For Teens: 7 Better Money Habits to Start Now

Categories: Budgeting, General Tips

It’s never too early to start building your financial stability and independence—even as a teenager. The earlier you start positive money habits, the better off you will be down the road when you’re getting ready to pay for things like school, a car, travel, a home, and anything else that you see in your future.

Check out these seven tips for healthy money management and building a strong financial foundation for yourself:

1. Save, Spend, Invest, Donate

It’s great to map out a plan for your money, and one easy strategy is to split up what you’re earning at your job or home allowance into categories that can help various aspects of your own financial situation. Anyone can use this, whether you’re making a bit of money babysitting or have your first job with a regular paycheck. Using the Spend, Save, Invest, Donate strategy, you can set aside a specific amount from each paycheck to go to a savings account, to use for your own spending, to invest in financial growth like stocks or money market, and to share with causes that matter to you. If you would rather make a long-term strategy, you can plan for a certain percentage of your monthly or yearly earning to go to each category. You could think of it in terms of helping yourself (save), treating yourself (spend), planning for future (invest), and helping others (donate). Each of these have significant benefits in your financial future.

2. Establishing a credit history

Big purchases like cars and homes often require a decent credit score to help nail down a reasonable lending rate. The best way to start building credit is to open your own credit card and use it for relatively small purchases that you can pay off quickly. For example, you can start by charging $25-50 a month on various purchases, and pay off the entire payment rather than the minimum amount due (so you don’t have to pay interest later). The more you pay off of the entire credit card bill, the stronger your credit score will become. You can also build credit by paying monthly car or student loan payments in full and on time. Many financial institutions offer credit cards and first time lending to young people who do not have established credit so check out your options. 

3. Check your account status regularly

It’s good to get in the habit of looking at your checking, savings, and credit card accounts online regularly to see what you have available in your accounts, what interest you’re earning, and what bills are due. Regular account check-ins can help you prevent overdrawing your checking account and can remind you what amounts need to be available for upcoming payments.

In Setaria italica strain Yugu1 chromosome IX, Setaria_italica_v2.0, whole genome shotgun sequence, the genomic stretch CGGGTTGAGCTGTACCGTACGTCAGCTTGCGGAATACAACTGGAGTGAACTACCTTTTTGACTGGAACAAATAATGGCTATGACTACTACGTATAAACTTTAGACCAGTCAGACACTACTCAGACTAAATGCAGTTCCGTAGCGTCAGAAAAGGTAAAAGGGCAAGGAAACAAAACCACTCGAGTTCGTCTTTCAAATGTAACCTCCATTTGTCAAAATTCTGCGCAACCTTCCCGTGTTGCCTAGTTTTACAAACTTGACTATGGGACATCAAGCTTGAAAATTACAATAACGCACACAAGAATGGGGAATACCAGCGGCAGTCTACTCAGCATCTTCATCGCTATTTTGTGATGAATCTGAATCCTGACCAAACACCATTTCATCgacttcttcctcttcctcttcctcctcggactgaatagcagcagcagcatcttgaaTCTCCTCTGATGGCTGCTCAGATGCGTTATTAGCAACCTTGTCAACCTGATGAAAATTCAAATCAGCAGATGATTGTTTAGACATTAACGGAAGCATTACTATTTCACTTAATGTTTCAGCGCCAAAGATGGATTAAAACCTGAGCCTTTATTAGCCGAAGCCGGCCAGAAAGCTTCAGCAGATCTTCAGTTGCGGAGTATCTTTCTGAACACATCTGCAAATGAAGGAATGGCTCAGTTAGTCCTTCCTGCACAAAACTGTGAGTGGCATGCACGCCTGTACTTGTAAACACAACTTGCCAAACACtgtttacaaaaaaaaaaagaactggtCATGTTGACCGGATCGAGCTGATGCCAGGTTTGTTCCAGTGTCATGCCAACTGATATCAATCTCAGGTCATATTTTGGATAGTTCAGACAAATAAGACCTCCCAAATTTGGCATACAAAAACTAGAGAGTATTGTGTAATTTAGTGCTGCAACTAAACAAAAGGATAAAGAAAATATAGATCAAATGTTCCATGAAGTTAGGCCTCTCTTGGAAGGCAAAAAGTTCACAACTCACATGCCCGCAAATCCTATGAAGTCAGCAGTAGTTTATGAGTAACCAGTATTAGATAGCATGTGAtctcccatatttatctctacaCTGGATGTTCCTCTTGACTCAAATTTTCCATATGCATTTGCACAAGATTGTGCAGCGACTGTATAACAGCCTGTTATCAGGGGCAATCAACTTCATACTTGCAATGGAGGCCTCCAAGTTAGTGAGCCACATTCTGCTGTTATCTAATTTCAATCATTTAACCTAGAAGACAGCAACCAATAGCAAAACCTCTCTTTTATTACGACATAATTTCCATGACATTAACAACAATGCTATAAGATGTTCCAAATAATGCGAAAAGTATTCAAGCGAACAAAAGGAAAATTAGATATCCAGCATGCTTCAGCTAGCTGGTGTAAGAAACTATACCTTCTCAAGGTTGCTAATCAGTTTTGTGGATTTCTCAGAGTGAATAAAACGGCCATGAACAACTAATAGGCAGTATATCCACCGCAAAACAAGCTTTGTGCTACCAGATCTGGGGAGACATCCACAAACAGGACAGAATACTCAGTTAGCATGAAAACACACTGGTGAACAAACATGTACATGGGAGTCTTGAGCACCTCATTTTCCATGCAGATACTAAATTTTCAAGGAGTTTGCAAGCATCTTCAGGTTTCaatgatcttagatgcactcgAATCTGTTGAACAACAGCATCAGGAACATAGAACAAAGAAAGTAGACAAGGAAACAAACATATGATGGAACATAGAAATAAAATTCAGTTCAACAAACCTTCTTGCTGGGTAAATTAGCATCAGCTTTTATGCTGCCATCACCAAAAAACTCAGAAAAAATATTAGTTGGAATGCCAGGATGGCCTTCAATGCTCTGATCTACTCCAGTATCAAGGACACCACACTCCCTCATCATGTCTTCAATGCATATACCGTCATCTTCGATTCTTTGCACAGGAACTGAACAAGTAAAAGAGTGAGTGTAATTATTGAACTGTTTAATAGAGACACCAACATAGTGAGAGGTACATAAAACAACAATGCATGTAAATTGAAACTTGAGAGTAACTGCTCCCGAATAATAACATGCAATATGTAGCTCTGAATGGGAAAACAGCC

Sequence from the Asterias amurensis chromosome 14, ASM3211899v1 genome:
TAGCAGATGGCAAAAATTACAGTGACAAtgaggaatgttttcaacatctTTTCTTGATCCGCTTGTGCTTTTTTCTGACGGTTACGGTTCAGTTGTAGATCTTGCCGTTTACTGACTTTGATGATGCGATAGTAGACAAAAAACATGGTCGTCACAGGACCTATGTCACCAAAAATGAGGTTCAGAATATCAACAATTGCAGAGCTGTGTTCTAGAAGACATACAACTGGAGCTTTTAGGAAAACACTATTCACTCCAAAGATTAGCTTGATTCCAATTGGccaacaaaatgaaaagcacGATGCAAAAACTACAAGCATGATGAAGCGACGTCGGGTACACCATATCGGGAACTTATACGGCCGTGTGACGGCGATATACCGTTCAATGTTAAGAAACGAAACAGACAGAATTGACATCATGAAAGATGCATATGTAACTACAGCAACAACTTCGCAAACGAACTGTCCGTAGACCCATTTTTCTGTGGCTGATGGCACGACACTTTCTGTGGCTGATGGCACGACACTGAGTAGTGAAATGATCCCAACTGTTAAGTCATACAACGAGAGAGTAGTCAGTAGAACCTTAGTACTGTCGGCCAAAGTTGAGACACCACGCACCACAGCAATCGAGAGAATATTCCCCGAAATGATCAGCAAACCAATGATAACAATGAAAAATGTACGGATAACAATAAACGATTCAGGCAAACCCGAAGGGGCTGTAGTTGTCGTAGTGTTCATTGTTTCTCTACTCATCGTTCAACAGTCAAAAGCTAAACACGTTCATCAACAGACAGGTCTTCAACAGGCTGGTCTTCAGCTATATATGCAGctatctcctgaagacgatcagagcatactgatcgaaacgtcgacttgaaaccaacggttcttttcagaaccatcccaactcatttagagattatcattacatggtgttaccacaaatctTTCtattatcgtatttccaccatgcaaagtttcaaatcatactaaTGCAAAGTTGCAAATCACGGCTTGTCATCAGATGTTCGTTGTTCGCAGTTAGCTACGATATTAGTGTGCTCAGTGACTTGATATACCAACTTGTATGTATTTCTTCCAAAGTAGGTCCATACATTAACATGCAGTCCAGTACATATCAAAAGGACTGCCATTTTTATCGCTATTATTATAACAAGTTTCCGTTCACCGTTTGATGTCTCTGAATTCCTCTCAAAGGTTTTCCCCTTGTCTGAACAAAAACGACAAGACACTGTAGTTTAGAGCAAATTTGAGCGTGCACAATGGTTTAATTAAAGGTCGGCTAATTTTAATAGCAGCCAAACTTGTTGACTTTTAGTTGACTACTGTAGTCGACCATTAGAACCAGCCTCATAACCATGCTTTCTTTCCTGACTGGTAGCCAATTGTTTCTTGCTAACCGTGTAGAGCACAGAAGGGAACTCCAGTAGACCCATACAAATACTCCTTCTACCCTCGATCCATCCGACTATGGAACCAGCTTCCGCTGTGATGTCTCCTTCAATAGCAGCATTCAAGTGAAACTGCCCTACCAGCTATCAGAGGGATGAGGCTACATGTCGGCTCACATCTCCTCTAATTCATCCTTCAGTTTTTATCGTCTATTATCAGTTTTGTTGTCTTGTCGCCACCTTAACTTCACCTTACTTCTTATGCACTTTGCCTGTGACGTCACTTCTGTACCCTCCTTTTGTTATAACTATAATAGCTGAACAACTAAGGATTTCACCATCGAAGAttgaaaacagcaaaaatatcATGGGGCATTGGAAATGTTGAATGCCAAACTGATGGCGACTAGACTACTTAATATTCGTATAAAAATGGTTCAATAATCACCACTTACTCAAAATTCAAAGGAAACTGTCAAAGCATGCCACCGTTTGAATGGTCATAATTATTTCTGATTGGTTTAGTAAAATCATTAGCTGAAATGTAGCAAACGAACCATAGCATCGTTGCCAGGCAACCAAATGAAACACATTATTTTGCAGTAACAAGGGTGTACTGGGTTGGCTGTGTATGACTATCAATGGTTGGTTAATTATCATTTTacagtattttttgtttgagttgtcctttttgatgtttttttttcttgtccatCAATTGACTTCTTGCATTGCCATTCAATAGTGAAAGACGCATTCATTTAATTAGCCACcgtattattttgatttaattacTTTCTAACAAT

4. Earn rewards from credit and debit cards

Many credit and debit cards come with cashback or points reward systems that help you earn more while spending. This is a great way to make your money go further, and you can save up rewards to help pay off credit cards or make special points purchases for fun or needed items down the road. Many of The Summit Federal Credit Union debit and credit card options come with cashback or rewards points. Check them out here.

5. Use your student ID for discounts

Tons of businesses, restaurants, and services offer discounts for students. Whether you’re in high school or college, check online and flash your student ID in-store to get discounts, perks, and other benefits while you’re working on your education. Win-win!

6. Protect your privacy

Keeping accounts, passwords, and personal information private is an important piece of protecting your financial security. Never share your account information or passwords with anyone unless requested for official purposes (like providing your checking account information to set up a direct deposit through work). Keep in mind that it is unlikely any financial institution would call or email to ask for your personal information, so be on alert for scams that seek this info through phone, email or text. When in doubt, double check with a parent, teacher, or representative from your financial institution before sharing any personal or account information.

7. Set financial goals

You’re much more likely to achieve a goal if you actually plan it out. Start small—set a goal to save at least 20% of your first paycheck. Once you realize how good it feels to complete your goals, you can build on each one to achieve even more.

What healthy money habits will you take on? Each one can help you take steps toward financial stability and independence at a young age, and can set you up for a solid financial future. One first step you can take, if you haven’t already, is to open a checking account to get started.